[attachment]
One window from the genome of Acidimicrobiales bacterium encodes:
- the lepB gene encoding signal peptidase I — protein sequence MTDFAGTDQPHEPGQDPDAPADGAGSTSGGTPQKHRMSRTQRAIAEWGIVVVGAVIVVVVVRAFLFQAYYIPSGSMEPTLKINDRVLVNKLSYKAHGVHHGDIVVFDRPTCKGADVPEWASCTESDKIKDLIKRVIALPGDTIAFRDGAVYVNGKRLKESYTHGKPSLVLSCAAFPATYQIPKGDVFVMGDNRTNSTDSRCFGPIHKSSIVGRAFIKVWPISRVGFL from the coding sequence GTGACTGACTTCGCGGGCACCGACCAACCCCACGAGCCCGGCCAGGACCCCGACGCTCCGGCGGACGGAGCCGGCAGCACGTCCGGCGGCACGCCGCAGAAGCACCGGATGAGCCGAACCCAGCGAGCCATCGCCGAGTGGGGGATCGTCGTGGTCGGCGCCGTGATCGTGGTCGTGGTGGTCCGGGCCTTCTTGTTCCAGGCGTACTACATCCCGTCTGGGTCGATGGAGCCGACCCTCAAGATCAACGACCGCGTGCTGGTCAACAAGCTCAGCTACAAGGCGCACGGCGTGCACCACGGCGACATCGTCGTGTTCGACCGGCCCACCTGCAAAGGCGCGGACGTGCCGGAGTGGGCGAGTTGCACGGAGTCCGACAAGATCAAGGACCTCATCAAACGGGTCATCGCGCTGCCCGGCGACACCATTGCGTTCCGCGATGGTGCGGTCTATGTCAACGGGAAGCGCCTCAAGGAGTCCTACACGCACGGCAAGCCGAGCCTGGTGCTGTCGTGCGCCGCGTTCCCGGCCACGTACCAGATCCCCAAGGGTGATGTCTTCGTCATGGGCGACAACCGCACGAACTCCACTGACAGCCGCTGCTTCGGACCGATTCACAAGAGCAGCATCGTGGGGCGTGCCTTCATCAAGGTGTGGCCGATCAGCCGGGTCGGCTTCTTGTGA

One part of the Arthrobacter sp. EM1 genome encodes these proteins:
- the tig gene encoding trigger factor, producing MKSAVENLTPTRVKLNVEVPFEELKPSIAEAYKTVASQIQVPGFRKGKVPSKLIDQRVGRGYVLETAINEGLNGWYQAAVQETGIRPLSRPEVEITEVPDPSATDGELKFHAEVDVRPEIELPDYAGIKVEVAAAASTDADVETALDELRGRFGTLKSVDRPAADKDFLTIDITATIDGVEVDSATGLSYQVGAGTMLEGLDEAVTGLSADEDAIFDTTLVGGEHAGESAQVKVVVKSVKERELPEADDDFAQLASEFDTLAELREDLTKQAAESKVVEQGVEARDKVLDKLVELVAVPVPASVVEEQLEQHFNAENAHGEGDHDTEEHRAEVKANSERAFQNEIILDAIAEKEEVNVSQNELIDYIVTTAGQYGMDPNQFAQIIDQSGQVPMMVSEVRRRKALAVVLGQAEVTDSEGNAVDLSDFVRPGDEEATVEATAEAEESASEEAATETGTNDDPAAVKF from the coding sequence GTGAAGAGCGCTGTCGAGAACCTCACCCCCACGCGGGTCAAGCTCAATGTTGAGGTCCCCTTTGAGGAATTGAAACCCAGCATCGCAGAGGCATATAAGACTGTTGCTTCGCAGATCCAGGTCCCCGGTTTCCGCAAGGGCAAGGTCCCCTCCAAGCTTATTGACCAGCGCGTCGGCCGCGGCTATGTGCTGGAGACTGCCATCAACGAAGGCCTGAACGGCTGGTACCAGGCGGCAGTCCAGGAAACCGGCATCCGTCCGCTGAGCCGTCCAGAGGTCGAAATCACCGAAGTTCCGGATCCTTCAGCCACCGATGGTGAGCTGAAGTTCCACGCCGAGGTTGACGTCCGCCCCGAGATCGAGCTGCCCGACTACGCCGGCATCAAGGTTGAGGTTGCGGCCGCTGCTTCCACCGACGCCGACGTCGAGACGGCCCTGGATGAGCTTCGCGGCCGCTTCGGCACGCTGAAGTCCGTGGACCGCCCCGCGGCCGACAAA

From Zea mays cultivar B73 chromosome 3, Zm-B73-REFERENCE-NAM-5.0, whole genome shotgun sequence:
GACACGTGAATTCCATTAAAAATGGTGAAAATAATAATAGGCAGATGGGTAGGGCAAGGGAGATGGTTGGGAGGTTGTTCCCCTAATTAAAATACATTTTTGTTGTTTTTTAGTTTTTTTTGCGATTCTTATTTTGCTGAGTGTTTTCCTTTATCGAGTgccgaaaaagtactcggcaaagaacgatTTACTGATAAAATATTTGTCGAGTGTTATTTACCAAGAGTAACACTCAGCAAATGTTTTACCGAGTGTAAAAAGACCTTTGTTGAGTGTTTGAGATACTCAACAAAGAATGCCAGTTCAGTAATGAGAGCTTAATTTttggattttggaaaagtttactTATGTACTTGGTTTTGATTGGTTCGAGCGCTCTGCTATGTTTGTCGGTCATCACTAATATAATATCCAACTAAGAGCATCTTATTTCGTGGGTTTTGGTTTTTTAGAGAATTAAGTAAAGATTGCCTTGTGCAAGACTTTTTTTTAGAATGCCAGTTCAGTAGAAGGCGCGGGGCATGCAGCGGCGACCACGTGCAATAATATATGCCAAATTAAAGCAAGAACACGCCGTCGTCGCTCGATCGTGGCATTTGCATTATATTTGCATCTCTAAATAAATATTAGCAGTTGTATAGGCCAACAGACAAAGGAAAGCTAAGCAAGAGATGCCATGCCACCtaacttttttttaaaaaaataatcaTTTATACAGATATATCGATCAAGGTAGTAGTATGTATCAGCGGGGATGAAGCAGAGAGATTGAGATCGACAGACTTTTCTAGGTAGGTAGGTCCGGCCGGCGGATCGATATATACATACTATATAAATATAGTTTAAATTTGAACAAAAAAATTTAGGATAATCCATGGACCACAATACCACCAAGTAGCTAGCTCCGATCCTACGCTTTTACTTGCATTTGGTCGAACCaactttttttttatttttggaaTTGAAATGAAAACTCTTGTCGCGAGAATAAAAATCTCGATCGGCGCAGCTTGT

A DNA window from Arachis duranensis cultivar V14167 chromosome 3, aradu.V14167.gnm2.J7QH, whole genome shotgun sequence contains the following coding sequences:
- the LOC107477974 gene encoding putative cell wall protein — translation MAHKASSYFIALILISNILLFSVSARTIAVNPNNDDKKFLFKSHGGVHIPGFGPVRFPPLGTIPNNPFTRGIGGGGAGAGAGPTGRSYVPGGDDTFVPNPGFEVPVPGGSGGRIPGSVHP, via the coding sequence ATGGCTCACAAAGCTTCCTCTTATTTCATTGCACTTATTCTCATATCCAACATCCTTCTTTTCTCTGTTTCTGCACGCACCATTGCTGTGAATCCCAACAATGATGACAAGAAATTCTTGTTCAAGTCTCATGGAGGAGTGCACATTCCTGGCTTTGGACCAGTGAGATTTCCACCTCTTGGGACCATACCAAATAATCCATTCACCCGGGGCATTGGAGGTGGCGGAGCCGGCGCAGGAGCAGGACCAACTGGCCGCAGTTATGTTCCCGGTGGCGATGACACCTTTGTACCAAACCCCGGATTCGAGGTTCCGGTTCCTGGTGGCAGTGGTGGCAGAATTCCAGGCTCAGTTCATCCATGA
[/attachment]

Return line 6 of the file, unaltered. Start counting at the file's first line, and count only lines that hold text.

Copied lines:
GACACGTGAATTCCATTAAAAATGGTGAAAATAATAATAGGCAGATGGGTAGGGCAAGGGAGATGGTTGGGAGGTTGTTCCCCTAATTAAAATACATTTTTGTTGTTTTTTAGTTTTTTTTGCGATTCTTATTTTGCTGAGTGTTTTCCTTTATCGAGTgccgaaaaagtactcggcaaagaacgatTTACTGATAAAATATTTGTCGAGTGTTATTTACCAAGAGTAACACTCAGCAAATGTTTTACCGAGTGTAAAAAGACCTTTGTTGAGTGTTTGAGATACTCAACAAAGAATGCCAGTTCAGTAATGAGAGCTTAATTTttggattttggaaaagtttactTATGTACTTGGTTTTGATTGGTTCGAGCGCTCTGCTATGTTTGTCGGTCATCACTAATATAATATCCAACTAAGAGCATCTTATTTCGTGGGTTTTGGTTTTTTAGAGAATTAAGTAAAGATTGCCTTGTGCAAGACTTTTTTTTAGAATGCCAGTTCAGTAGAAGGCGCGGGGCATGCAGCGGCGACCACGTGCAATAATATATGCCAAATTAAAGCAAGAACACGCCGTCGTCGCTCGATCGTGGCATTTGCATTATATTTGCATCTCTAAATAAATATTAGCAGTTGTATAGGCCAACAGACAAAGGAAAGCTAAGCAAGAGATGCCATGCCACCtaacttttttttaaaaaaataatcaTTTATACAGATATATCGATCAAGGTAGTAGTATGTATCAGCGGGGATGAAGCAGAGAGATTGAGATCGACAGACTTTTCTAGGTAGGTAGGTCCGGCCGGCGGATCGATATATACATACTATATAAATATAGTTTAAATTTGAACAAAAAAATTTAGGATAATCCATGGACCACAATACCACCAAGTAGCTAGCTCCGATCCTACGCTTTTACTTGCATTTGGTCGAACCaactttttttttatttttggaaTTGAAATGAAAACTCTTGTCGCGAGAATAAAAATCTCGATCGGCGCAGCTTGT